Strangers starts with a shrill sound, and then various samples and scratches. When you first hear the start of the track you wince somewhat. It does not have the most promising start. However, if you give the track time, it opens up, and begins to show promise. After not the most promising start, the song improves and actually, you become drawn into it. The song maybe lacks the quality of the first two tracks, but features some interesting aspects. Gibbons vocal, as i the previous tracks is good, and the samples used are interesting. I found myself listening carefully, trying to identify one the samples, and suddenly realized that they had sampled an old Weather Report track, Elegant People. Portishead were innovators when they produced this album, and their manipulation of sounds, samples and scratches works well.
It Could Be Sweet sees a return to form for Portishead. This is a much better track than Strangers. The sound is much more subdued. Gibbons voice is given the opportunity to shine. Her voice sits at the front of the track, and the drum beats and rhodes sit behind the vocal. The arrangement on this track has a minimalist sound to it. Here, this works perfectly. This arrangement has made It Could Be Sweet is one of the album’s best tracks.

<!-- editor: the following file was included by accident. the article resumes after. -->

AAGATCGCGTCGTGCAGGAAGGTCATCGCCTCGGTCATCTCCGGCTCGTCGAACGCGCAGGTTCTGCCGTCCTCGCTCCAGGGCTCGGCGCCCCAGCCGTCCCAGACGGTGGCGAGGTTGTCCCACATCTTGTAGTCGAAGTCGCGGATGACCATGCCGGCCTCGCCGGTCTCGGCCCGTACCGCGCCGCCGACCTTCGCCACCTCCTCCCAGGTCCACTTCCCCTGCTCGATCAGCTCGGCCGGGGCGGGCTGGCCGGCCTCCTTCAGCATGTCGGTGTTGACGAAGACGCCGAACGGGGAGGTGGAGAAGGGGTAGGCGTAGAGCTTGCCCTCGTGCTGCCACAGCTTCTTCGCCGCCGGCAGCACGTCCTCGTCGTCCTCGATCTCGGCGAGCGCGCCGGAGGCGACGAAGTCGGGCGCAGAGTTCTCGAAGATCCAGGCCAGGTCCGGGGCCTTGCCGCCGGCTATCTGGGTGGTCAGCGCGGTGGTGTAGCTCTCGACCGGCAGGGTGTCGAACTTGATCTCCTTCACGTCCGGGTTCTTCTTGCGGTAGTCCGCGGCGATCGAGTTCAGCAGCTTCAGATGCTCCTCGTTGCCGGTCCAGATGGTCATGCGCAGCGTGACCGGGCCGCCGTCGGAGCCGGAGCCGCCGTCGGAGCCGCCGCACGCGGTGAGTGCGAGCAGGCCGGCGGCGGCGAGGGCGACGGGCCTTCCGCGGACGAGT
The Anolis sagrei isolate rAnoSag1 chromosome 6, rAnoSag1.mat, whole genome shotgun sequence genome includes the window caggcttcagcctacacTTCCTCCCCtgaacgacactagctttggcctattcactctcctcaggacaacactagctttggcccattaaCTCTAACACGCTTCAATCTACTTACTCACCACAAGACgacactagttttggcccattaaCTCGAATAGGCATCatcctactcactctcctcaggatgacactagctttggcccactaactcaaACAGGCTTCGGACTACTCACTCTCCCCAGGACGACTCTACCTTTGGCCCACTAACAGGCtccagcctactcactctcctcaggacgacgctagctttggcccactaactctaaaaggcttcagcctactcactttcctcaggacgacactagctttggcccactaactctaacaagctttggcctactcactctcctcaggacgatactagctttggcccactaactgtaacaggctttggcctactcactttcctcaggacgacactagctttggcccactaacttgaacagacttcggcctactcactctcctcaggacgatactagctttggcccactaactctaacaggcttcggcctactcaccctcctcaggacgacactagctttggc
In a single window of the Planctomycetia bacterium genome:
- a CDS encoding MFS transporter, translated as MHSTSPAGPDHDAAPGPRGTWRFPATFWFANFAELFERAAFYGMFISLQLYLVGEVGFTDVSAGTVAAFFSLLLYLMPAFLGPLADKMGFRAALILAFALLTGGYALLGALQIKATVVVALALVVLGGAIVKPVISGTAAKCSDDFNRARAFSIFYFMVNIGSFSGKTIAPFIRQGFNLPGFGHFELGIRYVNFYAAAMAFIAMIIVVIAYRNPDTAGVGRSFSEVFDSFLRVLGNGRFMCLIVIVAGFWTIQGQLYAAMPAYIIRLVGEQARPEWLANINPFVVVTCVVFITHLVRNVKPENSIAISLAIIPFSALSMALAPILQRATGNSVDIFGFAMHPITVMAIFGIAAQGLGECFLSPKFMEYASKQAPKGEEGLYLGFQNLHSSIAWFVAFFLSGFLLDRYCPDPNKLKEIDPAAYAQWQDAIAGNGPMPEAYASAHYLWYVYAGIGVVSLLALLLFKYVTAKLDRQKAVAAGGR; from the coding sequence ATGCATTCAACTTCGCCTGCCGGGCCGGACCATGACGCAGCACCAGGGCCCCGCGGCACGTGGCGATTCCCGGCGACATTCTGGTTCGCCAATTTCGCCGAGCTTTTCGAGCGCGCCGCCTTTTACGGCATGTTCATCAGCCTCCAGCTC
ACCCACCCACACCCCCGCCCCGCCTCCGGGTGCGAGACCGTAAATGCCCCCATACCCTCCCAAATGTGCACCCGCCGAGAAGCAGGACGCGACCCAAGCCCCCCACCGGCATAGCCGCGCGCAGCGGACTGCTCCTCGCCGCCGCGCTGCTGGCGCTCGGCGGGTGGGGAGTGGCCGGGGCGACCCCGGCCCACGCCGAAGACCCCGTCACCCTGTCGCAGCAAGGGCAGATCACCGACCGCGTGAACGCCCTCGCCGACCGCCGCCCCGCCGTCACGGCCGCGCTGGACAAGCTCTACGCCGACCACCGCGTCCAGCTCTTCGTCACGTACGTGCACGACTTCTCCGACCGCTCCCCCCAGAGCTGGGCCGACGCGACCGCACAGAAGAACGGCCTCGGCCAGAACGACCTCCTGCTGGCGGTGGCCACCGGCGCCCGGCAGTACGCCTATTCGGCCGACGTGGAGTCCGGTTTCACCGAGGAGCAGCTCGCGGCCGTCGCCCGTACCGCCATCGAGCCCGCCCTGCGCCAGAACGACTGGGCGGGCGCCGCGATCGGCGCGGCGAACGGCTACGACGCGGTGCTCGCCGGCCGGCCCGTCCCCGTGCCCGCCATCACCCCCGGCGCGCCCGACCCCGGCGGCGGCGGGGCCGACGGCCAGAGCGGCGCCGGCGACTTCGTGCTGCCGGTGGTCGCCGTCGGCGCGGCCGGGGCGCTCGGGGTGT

Wandering Start starts with a dull repetitive sound, and then Gibbons’ vocal joins the song. She is accompanied by various drum beats, samples and scratches. These are almost like an alternative twenty-first century orchestra. Utley and Barrow have used these extremely effectively to build a track that has an atmospheric and almost sinister quality to it. With this track, you concentrate on everything that is happening in the song, you find yourself trying to second guess what will happen next. Sometimes your guess is correct, other times you are way of the mark. if you listen carefully to this great track, you will hear a sample of an Eric Burdon and War track, Magic Mountain.
The next track Numb features a glorious multitude of instruments, samples, scratches and almost other-worldly sounds. To accompany this varied sonic palette is Beth Gibbons voice. On this track, Gibbons’ vocal is stunning. She has reserved one of her finest vocal performances for Numb. Her voice accompanies, and is complimented by, the the cornucopia of sounds that have been used within this track. This is a fine track, one that show what can be done with a hammond organ, bass, drum beats and a lot of imagination.